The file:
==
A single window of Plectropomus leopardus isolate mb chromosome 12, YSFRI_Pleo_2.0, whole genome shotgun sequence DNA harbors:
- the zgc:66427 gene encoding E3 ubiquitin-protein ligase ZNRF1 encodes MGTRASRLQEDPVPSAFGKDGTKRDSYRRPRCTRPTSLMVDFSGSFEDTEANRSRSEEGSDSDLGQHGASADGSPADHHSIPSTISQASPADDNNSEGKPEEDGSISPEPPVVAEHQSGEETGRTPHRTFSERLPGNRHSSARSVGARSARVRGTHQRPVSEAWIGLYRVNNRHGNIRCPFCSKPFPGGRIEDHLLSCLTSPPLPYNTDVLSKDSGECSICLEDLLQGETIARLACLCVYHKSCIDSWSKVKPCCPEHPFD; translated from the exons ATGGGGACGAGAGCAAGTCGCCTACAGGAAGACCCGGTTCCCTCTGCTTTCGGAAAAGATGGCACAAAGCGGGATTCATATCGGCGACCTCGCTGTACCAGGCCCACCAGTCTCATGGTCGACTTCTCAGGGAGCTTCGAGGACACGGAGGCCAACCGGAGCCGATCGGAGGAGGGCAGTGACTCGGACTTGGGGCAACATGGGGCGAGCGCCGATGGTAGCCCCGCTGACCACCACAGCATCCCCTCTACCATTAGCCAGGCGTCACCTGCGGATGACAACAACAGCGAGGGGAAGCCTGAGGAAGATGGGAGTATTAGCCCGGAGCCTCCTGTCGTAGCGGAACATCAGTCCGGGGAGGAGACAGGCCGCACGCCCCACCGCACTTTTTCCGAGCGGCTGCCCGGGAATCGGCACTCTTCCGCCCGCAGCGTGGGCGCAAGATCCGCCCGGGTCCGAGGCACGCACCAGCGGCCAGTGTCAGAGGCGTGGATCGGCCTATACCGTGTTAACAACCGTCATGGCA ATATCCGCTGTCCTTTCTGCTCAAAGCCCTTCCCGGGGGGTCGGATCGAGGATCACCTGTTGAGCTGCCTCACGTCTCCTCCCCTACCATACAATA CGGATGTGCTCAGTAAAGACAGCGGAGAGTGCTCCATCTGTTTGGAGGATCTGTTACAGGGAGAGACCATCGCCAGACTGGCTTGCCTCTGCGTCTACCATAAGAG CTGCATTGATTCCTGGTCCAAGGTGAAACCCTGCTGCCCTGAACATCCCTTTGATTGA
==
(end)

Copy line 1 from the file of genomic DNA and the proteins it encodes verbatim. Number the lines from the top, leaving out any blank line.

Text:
A single window of Plectropomus leopardus isolate mb chromosome 12, YSFRI_Pleo_2.0, whole genome shotgun sequence DNA harbors: